Message from the Director
Last week, one of our Braille instructors was out for three days. She had some of our students substitute for her. This gave several of our students an opportunity to teach Braille and to learn how rewarding it is when someone makes progress. One of our students from Oregon is working on an internship. She is proficient in the area of technology and is teaching others in this area. She loves this and is a natural teacher with creativity and zeal. Last week I had the pleasure of spending time with our seniors. I observed a conversation and was proud to see how one of our seniors was so encouraging of another. Just a couple of minutes ago I walked into the meeting room to discover that one of our students was teaching another about how to fold table cloths. Yesterday, I met with Debby who is from Washington state to discuss what it means to be a student mentor. She is chairing this committee and is excited about matching up mentors with new students so that they will feel welcome and have a connection even prior to their arrival. Students travel to and from the Center each day taking a city bus and walking a couple of blocks each way. Our students are always happy to work with each other and exhibit caring and kindness when teaching their peers the route to and from the Center.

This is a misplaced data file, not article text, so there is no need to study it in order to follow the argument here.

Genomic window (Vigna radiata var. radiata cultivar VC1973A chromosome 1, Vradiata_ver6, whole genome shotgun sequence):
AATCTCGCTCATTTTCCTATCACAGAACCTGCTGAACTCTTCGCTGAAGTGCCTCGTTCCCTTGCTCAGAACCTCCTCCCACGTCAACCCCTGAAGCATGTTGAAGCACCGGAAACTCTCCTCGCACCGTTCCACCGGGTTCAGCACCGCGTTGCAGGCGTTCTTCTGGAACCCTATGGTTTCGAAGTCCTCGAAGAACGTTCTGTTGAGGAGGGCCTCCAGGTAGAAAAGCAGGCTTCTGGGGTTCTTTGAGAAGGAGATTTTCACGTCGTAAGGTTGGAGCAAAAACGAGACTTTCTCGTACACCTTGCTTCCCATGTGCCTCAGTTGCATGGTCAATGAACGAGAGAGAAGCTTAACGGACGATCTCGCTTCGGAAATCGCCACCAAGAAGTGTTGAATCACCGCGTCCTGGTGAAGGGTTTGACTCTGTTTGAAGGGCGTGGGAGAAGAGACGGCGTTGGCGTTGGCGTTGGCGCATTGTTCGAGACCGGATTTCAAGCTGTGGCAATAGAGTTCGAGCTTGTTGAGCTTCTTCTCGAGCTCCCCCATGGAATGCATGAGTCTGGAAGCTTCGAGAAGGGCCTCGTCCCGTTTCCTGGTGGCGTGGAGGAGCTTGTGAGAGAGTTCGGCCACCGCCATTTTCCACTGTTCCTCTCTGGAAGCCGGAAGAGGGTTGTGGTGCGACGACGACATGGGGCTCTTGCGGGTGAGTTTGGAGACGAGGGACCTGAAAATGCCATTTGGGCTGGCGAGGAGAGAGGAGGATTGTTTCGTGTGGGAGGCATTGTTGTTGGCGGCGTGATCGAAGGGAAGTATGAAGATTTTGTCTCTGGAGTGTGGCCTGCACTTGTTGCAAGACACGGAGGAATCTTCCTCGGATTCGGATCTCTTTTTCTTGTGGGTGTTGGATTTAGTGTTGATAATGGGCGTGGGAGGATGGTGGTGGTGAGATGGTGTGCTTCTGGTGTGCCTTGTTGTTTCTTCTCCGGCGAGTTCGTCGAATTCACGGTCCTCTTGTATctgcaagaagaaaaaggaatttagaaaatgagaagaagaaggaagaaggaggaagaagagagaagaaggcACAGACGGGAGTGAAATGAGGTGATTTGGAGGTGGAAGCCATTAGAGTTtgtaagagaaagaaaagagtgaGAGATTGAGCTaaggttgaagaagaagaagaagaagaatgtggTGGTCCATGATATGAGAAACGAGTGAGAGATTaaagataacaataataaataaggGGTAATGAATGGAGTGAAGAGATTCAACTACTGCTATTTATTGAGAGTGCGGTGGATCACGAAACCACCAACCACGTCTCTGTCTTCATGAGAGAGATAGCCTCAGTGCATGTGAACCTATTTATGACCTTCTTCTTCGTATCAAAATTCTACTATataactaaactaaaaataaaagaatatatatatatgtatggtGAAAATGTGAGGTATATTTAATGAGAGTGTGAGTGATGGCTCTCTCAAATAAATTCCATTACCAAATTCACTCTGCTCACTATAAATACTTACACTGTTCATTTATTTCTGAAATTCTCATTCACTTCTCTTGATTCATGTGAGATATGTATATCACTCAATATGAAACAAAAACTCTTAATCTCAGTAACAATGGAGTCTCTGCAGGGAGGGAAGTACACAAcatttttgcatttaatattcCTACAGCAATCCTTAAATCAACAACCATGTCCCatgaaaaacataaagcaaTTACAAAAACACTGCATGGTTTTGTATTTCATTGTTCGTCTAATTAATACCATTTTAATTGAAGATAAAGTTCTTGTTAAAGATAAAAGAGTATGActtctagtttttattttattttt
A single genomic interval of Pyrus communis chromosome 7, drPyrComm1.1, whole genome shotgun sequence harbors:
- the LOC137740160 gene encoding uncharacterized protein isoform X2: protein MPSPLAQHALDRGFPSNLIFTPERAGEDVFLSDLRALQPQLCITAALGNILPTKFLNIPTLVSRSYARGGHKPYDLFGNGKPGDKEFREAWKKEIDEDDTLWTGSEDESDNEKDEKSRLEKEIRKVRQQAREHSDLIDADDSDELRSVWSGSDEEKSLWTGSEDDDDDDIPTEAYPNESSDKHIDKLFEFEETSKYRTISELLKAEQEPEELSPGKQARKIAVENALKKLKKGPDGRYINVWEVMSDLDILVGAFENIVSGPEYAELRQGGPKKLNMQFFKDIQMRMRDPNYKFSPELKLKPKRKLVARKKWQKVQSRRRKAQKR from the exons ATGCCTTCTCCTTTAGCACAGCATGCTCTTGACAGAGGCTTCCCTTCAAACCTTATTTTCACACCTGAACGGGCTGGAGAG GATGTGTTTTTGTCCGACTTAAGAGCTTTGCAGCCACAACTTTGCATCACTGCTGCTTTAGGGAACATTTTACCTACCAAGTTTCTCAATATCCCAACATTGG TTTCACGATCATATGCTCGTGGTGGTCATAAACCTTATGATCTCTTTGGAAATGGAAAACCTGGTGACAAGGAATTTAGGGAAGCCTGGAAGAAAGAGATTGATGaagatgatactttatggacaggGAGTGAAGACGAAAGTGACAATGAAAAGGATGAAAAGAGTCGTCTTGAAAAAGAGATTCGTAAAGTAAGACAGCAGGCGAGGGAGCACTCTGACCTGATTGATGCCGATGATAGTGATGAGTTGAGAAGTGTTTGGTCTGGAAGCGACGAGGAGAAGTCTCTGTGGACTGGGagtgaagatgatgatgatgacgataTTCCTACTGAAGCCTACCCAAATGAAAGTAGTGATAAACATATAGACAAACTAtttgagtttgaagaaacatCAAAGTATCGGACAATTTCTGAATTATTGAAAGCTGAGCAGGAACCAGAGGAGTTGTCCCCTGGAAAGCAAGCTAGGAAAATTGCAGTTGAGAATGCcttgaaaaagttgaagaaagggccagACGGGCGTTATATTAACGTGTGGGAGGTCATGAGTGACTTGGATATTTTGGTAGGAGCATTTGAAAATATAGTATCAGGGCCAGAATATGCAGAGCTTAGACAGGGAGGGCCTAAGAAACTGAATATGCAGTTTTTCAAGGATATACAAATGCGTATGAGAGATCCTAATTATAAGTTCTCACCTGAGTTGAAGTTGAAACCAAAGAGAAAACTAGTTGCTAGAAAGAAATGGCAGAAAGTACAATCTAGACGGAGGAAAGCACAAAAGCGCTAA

Our students have Braille study groups in the evenings, get together for dinner, go shopping with each other and simply spend time learning, growing and having fun. Whenever I ask a student to give a tour, work at the front desk, set up tables or clean, the answer is “Yes, I will be happy to help”. Our culture of caring, unity and understanding is what creates our Center. I never take this for granted and know how privileged I am to be a part of this.